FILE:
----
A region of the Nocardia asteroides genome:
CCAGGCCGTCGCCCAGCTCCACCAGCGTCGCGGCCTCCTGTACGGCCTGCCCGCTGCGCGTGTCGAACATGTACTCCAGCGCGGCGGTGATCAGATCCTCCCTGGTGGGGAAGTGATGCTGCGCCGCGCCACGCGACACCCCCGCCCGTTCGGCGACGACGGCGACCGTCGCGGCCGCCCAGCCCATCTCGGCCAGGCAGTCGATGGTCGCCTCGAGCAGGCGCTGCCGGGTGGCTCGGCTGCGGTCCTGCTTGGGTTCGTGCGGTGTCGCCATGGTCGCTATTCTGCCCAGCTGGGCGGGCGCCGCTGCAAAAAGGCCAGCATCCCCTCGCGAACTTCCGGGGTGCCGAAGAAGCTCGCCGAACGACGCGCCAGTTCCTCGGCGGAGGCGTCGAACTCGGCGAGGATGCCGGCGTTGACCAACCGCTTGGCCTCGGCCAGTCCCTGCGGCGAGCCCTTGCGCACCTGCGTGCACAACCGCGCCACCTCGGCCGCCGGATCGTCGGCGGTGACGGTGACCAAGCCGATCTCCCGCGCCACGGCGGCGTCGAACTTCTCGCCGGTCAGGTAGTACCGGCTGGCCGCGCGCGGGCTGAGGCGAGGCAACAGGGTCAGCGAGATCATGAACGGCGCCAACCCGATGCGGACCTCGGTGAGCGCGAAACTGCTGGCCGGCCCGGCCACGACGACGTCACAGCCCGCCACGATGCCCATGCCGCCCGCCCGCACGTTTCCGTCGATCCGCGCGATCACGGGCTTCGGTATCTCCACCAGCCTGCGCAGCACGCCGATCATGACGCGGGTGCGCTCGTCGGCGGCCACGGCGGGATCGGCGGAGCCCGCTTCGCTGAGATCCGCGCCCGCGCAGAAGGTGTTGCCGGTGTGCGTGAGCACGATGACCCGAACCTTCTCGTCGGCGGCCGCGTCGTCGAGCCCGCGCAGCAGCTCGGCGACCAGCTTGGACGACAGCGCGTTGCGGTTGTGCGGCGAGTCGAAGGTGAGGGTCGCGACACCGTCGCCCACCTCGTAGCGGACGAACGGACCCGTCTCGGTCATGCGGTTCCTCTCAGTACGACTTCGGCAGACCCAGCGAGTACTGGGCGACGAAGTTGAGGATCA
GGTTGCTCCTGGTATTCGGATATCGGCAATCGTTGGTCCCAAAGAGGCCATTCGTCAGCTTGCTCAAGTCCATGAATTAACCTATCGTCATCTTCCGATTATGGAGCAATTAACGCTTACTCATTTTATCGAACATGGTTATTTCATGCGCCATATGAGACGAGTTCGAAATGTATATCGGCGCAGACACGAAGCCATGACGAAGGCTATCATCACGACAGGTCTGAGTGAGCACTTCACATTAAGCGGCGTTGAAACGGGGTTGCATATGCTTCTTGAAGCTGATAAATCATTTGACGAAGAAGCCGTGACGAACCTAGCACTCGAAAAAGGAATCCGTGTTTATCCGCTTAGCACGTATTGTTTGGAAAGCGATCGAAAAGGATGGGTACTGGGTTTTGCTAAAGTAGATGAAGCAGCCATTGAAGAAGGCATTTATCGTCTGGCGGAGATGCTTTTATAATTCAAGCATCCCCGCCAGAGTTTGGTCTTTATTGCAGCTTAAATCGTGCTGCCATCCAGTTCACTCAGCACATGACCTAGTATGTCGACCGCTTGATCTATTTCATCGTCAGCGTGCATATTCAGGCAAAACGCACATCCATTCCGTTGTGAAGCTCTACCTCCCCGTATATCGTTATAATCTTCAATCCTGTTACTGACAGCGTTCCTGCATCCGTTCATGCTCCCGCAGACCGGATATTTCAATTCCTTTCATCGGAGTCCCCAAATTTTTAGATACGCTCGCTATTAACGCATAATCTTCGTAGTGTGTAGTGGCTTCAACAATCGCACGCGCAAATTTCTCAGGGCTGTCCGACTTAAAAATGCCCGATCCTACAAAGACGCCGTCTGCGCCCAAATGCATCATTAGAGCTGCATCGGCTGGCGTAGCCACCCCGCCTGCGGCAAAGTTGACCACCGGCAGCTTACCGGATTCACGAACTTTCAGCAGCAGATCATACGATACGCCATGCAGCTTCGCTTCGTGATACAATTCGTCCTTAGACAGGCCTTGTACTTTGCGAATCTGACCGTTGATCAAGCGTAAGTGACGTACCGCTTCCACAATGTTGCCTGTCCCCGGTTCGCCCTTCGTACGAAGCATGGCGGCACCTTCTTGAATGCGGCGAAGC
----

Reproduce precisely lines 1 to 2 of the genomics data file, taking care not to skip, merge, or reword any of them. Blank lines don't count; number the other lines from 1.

A region of the Nocardia asteroides genome:
CCAGGCCGTCGCCCAGCTCCACCAGCGTCGCGGCCTCCTGTACGGCCTGCCCGCTGCGCGTGTCGAACATGTACTCCAGCGCGGCGGTGATCAGATCCTCCCTGGTGGGGAAGTGATGCTGCGCCGCGCCACGCGACACCCCCGCCCGTTCGGCGACGACGGCGACCGTCGCGGCCGCCCAGCCCATCTCGGCCAGGCAGTCGATGGTCGCCTCGAGCAGGCGCTGCCGGGTGGCTCGGCTGCGGTCCTGCTTGGGTTCGTGCGGTGTCGCCATGGTCGCTATTCTGCCCAGCTGGGCGGGCGCCGCTGCAAAAAGGCCAGCATCCCCTCGCGAACTTCCGGGGTGCCGAAGAAGCTCGCCGAACGACGCGCCAGTTCCTCGGCGGAGGCGTCGAACTCGGCGAGGATGCCGGCGTTGACCAACCGCTTGGCCTCGGCCAGTCCCTGCGGCGAGCCCTTGCGCACCTGCGTGCACAACCGCGCCACCTCGGCCGCCGGATCGTCGGCGGTGACGGTGACCAAGCCGATCTCCCGCGCCACGGCGGCGTCGAACTTCTCGCCGGTCAGGTAGTACCGGCTGGCCGCGCGCGGGCTGAGGCGAGGCAACAGGGTCAGCGAGATCATGAACGGCGCCAACCCGATGCGGACCTCGGTGAGCGCGAAACTGCTGGCCGGCCCGGCCACGACGACGTCACAGCCCGCCACGATGCCCATGCCGCCCGCCCGCACGTTTCCGTCGATCCGCGCGATCACGGGCTTCGGTATCTCCACCAGCCTGCGCAGCACGCCGATCATGACGCGGGTGCGCTCGTCGGCGGCCACGGCGGGATCGGCGGAGCCCGCTTCGCTGAGATCCGCGCCCGCGCAGAAGGTGTTGCCGGTGTGCGTGAGCACGATGACCCGAACCTTCTCGTCGGCGGCCGCGTCGTCGAGCCCGCGCAGCAGCTCGGCGACCAGCTTGGACGACAGCGCGTTGCGGTTGTGCGGCGAGTCGAAGGTGAGGGTCGCGACACCGTCGCCCACCTCGTAGCGGACGAACGGACCCGTCTCGGTCATGCGGTTCCTCTCAGTACGACTTCGGCAGACCCAGCGAGTACTGGGCGACGAAGTTGAGGATCA